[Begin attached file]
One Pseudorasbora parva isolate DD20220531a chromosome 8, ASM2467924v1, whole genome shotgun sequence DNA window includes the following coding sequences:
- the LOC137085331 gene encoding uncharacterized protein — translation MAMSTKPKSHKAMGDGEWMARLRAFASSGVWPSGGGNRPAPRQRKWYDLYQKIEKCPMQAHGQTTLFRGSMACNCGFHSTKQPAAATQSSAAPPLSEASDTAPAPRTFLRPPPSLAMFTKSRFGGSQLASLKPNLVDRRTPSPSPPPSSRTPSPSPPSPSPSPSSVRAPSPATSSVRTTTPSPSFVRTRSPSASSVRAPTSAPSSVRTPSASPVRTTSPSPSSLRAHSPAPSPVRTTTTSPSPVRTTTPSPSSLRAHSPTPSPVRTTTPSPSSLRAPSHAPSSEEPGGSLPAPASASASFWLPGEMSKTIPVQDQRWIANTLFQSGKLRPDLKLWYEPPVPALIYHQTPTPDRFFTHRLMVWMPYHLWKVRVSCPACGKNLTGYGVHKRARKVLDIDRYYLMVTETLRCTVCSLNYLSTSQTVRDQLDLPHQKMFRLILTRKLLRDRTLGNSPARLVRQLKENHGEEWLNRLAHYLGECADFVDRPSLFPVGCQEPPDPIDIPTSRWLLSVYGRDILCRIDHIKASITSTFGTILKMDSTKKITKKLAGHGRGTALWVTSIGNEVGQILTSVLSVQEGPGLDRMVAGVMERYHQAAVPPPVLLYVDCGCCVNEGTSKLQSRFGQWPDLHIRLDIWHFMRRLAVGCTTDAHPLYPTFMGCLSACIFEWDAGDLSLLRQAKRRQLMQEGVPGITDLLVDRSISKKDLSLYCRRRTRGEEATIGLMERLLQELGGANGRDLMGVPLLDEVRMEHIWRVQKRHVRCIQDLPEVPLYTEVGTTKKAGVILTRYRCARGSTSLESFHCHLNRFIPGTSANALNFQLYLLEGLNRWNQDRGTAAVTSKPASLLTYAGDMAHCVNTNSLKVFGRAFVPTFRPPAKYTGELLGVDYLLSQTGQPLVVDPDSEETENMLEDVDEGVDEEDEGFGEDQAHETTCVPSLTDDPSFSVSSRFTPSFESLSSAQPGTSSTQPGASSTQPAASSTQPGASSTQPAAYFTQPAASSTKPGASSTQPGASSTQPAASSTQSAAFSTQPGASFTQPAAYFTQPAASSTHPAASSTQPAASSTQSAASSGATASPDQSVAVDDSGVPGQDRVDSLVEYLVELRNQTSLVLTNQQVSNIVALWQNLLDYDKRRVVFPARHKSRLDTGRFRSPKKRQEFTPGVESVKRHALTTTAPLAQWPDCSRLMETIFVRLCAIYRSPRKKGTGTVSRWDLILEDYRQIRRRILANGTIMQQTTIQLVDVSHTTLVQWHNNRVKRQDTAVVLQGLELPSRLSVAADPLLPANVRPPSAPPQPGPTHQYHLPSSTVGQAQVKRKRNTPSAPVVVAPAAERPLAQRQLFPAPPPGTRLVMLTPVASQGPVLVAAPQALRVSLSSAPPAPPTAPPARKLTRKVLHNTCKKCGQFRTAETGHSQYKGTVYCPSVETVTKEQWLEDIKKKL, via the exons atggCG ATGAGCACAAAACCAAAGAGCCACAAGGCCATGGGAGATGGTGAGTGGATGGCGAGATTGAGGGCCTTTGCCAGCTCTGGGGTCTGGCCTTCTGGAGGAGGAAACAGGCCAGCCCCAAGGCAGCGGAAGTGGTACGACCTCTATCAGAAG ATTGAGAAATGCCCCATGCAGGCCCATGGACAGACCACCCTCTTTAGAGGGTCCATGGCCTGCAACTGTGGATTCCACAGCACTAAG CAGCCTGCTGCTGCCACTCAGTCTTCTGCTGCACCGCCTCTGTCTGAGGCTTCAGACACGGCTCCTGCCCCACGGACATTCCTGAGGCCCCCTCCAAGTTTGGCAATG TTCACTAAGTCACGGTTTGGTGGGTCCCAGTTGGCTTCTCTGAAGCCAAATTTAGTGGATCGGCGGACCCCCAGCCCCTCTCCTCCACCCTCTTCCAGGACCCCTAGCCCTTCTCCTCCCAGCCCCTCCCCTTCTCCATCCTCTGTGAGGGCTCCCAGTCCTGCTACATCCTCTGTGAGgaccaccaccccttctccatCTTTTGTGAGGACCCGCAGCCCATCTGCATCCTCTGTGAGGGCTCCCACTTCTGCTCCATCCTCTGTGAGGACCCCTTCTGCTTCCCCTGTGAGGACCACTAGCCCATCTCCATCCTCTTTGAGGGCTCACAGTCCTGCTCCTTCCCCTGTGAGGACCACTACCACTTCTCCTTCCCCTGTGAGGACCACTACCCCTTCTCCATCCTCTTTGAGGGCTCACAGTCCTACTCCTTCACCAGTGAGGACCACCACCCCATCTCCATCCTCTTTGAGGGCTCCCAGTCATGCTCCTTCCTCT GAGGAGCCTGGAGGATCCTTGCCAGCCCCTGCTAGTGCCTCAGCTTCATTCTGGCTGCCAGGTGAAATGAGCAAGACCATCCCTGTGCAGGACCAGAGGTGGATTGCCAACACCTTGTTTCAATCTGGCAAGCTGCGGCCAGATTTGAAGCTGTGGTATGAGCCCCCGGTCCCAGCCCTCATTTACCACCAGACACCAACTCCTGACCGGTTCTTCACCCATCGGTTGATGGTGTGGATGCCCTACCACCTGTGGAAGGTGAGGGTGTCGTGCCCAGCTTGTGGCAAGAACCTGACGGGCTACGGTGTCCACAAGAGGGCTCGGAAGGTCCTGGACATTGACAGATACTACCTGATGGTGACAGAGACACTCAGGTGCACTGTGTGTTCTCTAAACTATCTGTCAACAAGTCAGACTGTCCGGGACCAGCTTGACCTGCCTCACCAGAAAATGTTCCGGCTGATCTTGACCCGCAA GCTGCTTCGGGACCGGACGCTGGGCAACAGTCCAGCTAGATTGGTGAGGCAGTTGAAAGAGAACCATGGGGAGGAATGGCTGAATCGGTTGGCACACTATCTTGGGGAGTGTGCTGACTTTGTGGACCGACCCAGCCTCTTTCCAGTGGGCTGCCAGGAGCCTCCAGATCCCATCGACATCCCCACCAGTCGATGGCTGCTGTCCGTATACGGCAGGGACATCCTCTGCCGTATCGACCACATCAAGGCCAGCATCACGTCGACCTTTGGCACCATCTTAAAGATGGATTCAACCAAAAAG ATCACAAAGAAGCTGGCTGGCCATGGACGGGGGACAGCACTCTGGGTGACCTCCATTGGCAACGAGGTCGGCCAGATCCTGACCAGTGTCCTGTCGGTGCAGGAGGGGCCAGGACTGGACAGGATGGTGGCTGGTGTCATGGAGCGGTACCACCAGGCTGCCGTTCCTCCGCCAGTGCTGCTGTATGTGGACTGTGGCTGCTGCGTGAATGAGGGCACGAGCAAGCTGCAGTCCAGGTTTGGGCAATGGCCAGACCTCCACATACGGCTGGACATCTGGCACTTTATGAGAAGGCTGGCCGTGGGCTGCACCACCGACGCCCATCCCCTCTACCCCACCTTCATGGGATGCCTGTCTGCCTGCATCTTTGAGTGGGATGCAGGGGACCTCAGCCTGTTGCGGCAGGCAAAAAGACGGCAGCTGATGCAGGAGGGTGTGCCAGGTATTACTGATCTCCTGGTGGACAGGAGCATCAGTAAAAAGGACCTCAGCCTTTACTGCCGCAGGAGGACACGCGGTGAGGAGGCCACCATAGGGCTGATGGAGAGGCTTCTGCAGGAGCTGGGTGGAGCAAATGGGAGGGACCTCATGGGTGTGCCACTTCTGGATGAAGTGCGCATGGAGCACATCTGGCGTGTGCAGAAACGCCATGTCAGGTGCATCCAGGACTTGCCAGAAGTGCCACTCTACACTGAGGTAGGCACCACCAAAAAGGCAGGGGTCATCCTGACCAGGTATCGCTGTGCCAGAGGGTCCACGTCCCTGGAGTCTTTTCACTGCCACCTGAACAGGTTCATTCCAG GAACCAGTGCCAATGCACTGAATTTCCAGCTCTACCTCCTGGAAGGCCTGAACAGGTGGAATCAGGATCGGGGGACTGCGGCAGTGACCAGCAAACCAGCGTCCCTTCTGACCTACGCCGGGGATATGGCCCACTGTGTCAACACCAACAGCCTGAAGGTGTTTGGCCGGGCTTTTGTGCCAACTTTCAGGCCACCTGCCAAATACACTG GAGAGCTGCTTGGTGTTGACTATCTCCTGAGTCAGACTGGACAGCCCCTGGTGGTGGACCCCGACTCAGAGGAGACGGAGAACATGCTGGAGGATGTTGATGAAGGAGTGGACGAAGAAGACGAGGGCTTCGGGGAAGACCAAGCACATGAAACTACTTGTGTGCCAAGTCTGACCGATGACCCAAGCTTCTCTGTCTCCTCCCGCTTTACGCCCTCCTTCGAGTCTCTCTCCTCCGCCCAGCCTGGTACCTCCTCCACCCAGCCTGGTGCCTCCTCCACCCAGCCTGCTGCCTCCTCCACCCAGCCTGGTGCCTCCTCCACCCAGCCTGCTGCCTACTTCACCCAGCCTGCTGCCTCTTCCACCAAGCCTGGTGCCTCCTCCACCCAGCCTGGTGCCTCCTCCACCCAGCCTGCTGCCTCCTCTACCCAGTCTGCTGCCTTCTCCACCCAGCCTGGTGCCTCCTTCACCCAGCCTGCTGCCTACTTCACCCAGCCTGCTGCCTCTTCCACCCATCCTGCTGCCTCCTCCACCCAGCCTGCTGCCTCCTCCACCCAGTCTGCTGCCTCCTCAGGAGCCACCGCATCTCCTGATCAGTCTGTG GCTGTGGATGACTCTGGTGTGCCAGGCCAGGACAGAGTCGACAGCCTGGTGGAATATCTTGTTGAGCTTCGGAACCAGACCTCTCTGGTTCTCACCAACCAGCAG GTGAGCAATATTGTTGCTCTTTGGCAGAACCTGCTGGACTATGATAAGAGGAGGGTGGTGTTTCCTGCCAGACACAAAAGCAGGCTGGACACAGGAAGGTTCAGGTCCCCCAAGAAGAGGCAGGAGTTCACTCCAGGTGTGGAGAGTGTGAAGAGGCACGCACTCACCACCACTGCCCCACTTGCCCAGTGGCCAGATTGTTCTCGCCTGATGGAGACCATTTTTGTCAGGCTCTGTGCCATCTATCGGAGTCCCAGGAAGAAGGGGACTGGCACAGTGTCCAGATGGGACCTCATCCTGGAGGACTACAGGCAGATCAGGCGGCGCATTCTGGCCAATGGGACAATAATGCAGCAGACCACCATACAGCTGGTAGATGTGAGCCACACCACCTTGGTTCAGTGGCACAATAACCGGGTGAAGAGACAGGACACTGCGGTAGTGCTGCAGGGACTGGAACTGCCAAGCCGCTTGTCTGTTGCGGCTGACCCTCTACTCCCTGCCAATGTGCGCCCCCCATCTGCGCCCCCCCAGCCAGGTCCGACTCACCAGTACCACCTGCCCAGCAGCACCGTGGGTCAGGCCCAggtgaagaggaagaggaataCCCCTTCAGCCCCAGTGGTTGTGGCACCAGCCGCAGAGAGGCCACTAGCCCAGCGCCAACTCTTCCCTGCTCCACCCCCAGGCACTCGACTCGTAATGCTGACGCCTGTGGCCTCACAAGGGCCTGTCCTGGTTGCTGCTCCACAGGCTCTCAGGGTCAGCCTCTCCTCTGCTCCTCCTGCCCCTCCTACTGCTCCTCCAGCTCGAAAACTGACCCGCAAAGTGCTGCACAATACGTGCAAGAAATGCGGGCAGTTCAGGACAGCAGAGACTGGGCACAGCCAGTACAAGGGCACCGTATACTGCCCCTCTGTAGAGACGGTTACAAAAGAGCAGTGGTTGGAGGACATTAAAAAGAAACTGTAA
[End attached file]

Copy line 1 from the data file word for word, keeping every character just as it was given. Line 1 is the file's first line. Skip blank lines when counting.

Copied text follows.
One Pseudorasbora parva isolate DD20220531a chromosome 8, ASM2467924v1, whole genome shotgun sequence DNA window includes the following coding sequences: